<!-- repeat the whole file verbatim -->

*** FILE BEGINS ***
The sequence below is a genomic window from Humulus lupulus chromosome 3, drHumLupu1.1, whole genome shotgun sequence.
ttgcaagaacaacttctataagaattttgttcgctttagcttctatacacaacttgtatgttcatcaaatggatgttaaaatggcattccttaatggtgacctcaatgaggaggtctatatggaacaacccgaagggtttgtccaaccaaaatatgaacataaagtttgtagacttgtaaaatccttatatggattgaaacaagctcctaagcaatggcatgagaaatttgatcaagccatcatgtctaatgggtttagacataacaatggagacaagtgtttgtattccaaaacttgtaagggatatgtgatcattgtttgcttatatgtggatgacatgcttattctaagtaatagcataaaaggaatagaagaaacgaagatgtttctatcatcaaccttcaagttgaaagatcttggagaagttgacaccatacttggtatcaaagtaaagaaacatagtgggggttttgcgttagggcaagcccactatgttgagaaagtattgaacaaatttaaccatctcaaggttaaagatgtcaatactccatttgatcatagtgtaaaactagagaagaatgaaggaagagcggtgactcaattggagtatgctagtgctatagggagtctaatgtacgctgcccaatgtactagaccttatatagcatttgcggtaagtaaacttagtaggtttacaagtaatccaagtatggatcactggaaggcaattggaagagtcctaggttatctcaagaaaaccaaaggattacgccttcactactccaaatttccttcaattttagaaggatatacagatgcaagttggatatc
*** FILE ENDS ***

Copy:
The sequence below is a genomic window from Humulus lupulus chromosome 3, drHumLupu1.1, whole genome shotgun sequence.
ttgcaagaacaacttctataagaattttgttcgctttagcttctatacacaacttgtatgttcatcaaatggatgttaaaatggcattccttaatggtgacctcaatgaggaggtctatatggaacaacccgaagggtttgtccaaccaaaatatgaacataaagtttgtagacttgtaaaatccttatatggattgaaacaagctcctaagcaatggcatgagaaatttgatcaagccatcatgtctaatgggtttagacataacaatggagacaagtgtttgtattccaaaacttgtaagggatatgtgatcattgtttgcttatatgtggatgacatgcttattctaagtaatagcataaaaggaatagaagaaacgaagatgtttctatcatcaaccttcaagttgaaagatcttggagaagttgacaccatacttggtatcaaagtaaagaaacatagtgggggttttgcgttagggcaagcccactatgttgagaaagtattgaacaaatttaaccatctcaaggttaaagatgtcaatactccatttgatcatagtgtaaaactagagaagaatgaaggaagagcggtgactcaattggagtatgctagtgctatagggagtctaatgtacgctgcccaatgtactagaccttatatagcatttgcggtaagtaaacttagtaggtttacaagtaatccaagtatggatcactggaaggcaattggaagagtcctaggttatctcaagaaaaccaaaggattacgccttcactactccaaatttccttcaattttagaaggatatacagatgcaagttggatatc